Anti-Corruption Drive: Already De-railed

Even before the so-called anti-corruption movement has actually begun, questions are being raised over credentials of some members supposedly seriously involved in the same. And this raises the question, should this phase be genuinely considered as a movement? India has of course been witness to many movements, the most outstanding of which was the freedom movement. Among others, history stands witness to movements calling for greater rights for women, against discrimination spread by caste-n-class system and that of secularism against communalism. While the freedom movement’s success was marked by independence by India, though the others have certainly achieved success, it would be wrong to assume that they have all reached the desired peak. This is despite the fact that they have continued for decades, spreading over centuries.

Certainly, this indicates that even if numerous voices are raised over one issue, over a span of few days, weeks, months or even years, it would be wrong to instantly label the same as a part of some movement. Be it one or several demonstrations, gatherings, going on hunger strike for a few days, holding protest marches and other similar exercises, their prevalence for a brief phase does not justify the same being labelled as a movement.  

Yes, the mistake often made in using the label of a movement for such exercises is silently accepted as soon as the bubbles raised for a brief phase burst.

At this point, one may draw attention to hype raised about so-called Hindutva-movement, targeting Muslims and other minorities with the aim of transforming secular India into a Hindu state. Demolition of Babari Masjid, riots during the demolition-phase, the Gujarat-carnage and also the political prominence gained by Bharatiya Janata Party are certainly reflective of communal activities engaged in by promoters of Hindutva-”movement.” Yet, the participants in these activities were at no point representative of the entire Hindu community. Nor did they ever receive total and absolute support from all members of the Hindu community. In fact, from the very beginning, these communal exercises have received strong opposition from a large number of Hindus. The last point in itself raises questions about usage of the label- Hindutva. This also increases doubts about the promoters and participants of these exercises having labelled their activities as a movement. What a few decide and act upon, without being totally representative of the community they claim to represent, cannot be defined as a movement. It is well-known, the “movement-bubble” burst when the same promoters had to put their own “Hindutva” agenda on the backburner for the sake of political power. The façade raised over the same has been blatantly exposed in recent past with their associates being held responsible for terrorist-operations, for which several Muslims had earlier been charged. These points also suggest, howsoever much noise is made or even communal violence is provoked, lack of strong foundation and grass-root support built over a long period of time is bound to lead to collapse of the same, even if utmost energy is used for labelling them as movements and gaining active support of a select few.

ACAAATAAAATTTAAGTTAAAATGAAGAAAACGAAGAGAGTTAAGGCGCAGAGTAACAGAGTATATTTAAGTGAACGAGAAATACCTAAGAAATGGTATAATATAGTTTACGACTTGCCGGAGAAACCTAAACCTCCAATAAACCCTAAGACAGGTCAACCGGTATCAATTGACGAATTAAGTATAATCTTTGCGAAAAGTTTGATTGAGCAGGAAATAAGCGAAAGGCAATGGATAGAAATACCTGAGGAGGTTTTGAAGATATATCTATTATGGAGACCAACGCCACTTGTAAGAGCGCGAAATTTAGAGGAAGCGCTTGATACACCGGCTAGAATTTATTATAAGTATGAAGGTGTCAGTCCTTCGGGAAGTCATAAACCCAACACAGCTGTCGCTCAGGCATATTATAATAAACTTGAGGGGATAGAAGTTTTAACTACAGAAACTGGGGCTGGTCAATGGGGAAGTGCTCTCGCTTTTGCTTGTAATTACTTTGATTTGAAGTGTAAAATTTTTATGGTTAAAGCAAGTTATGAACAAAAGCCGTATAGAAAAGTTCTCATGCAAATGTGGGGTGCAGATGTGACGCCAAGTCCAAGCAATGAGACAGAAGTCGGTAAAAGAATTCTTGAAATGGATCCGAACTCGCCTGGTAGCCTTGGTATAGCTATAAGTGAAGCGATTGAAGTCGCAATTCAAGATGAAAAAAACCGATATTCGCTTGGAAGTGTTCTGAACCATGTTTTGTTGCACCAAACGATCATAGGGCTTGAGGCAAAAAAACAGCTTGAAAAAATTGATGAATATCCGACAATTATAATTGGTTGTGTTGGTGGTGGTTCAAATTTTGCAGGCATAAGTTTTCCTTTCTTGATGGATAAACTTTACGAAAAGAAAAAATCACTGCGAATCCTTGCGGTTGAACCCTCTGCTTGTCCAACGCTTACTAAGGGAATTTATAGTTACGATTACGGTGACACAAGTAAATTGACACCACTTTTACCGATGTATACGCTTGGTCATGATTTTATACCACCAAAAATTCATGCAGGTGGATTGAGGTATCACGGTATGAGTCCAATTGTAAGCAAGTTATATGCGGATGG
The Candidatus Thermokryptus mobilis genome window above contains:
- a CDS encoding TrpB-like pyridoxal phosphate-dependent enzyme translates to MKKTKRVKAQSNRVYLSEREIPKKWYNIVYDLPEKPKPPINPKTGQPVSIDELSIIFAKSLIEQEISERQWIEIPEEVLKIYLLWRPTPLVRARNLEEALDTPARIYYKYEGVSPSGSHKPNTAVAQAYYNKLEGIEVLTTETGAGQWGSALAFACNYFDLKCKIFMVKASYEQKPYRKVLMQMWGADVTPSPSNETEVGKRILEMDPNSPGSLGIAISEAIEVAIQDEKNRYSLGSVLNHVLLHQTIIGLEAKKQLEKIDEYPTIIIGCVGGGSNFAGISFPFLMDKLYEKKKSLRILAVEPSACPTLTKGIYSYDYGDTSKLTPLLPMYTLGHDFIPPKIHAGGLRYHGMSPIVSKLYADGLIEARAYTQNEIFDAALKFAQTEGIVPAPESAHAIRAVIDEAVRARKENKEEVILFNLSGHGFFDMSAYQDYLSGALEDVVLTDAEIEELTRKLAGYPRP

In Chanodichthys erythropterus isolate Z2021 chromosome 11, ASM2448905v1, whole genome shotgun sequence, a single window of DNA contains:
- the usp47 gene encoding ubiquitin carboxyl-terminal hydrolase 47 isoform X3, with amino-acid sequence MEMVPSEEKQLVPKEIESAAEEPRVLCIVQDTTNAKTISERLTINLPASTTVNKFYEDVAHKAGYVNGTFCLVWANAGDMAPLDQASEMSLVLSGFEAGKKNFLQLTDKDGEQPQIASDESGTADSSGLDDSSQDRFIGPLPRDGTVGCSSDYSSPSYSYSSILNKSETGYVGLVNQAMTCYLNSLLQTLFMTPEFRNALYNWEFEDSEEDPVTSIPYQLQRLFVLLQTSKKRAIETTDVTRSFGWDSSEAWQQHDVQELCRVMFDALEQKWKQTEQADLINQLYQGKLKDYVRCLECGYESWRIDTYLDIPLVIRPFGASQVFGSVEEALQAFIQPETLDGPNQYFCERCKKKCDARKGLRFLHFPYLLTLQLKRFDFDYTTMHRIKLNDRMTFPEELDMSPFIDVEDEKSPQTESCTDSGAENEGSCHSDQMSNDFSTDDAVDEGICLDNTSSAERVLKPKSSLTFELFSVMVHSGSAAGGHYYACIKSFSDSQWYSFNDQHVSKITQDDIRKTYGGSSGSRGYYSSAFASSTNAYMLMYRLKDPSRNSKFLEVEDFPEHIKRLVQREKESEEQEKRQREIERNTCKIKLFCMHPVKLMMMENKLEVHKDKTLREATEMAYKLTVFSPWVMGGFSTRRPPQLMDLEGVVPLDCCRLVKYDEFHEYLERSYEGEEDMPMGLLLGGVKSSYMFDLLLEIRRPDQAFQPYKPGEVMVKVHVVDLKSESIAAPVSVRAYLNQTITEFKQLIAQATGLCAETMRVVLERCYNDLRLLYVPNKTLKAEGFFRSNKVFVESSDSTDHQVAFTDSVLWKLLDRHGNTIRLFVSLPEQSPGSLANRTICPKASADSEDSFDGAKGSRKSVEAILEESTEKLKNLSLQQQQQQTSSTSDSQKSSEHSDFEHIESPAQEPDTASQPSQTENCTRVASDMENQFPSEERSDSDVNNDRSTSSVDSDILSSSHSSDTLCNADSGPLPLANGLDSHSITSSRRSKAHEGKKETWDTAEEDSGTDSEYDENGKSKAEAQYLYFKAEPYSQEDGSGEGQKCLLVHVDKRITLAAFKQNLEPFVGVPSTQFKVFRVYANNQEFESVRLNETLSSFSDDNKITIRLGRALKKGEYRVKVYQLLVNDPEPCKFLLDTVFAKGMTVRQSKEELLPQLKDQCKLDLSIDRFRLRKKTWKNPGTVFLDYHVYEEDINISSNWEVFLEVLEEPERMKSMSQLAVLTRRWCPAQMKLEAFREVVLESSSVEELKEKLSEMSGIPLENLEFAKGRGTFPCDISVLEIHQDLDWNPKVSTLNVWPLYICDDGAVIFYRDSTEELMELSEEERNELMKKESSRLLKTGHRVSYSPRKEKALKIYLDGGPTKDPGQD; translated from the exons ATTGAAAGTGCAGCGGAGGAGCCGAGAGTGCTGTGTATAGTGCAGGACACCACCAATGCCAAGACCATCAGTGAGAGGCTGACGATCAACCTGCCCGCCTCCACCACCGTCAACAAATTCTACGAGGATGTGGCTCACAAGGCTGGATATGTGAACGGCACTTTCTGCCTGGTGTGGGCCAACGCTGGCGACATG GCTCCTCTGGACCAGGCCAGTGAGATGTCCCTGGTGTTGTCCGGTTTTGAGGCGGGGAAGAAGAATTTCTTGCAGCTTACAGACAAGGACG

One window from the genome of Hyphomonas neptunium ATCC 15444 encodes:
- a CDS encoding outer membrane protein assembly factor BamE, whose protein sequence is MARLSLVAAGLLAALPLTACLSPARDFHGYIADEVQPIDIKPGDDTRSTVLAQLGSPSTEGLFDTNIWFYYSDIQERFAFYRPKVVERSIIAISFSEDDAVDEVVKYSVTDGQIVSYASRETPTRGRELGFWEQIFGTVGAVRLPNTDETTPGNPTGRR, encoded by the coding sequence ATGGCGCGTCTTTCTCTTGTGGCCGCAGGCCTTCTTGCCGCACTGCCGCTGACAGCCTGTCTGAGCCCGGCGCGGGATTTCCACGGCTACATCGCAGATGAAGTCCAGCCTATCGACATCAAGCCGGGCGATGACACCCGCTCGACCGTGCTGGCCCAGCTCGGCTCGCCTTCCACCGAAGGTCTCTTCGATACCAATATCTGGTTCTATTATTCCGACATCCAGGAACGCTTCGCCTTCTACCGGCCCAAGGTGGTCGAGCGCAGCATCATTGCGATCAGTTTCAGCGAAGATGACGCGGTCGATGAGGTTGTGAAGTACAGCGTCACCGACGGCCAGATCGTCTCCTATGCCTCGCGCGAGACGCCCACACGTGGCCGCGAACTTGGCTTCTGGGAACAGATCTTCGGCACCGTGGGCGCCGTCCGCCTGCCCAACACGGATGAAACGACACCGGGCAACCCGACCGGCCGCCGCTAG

A similar mistake is exercised in grouping terrorist incidents taking place in different places for varying reasons as symbols of Islamic movement. Even if Muslims are genuinely held as responsible for several terrorist incidents, with each being provoked for different reasons, which may have little to do with their religious identity, certainly they cannot be held as symbols of any Islamic or even Muslim movement. Ironically, wrong usage of label- as a movement- for such activities, whether hunger strikes, communal violence, demonstrations or even terrorist incidents, only adds to the hype needed by participants for promoting their agenda and also gaining publicity.

Coming back to hype raised about anti-corruption “movement” with Anna Hazare at the helm, even before a debate has been actively indulged in on whether it should be called a movement or not, it appears to have already gone off-track. This is marked by “smear-campaigns” being indulged in over credentials of several crusaders of this so-called movement. Besides, with each passing day, greater noise is being made over the manner in which participants off and on-stage indulged in building public opinion about their stand against corruption. They are alleged to have also been engaged in using the opportunity to spread some “literature” against minorities. Now, in addition to Hazare having praised Narendra Modi, criticism of this “movement” being “sponsored” and “supported” by associates of saffron brigade, more dust is being raised over its negative points.

Without doubt, the country needs a strong movement against corruption. This, however, does not justify labelling of any opportunistic or even genuinely motivated exercise as a movement. A few-days hunger-strike, demonstrations, formation of a committee and some smear campaigns are hardly sufficient for any anti-corruption drive to be labeled as a movement. Not surprisingly, the Hazare-drive has gone off-track even before it has built up the necessary base and support to be called a “movement!”  

This article appeared in The Milli Gazette print issue of 1-15 May 2011 on page no. 14

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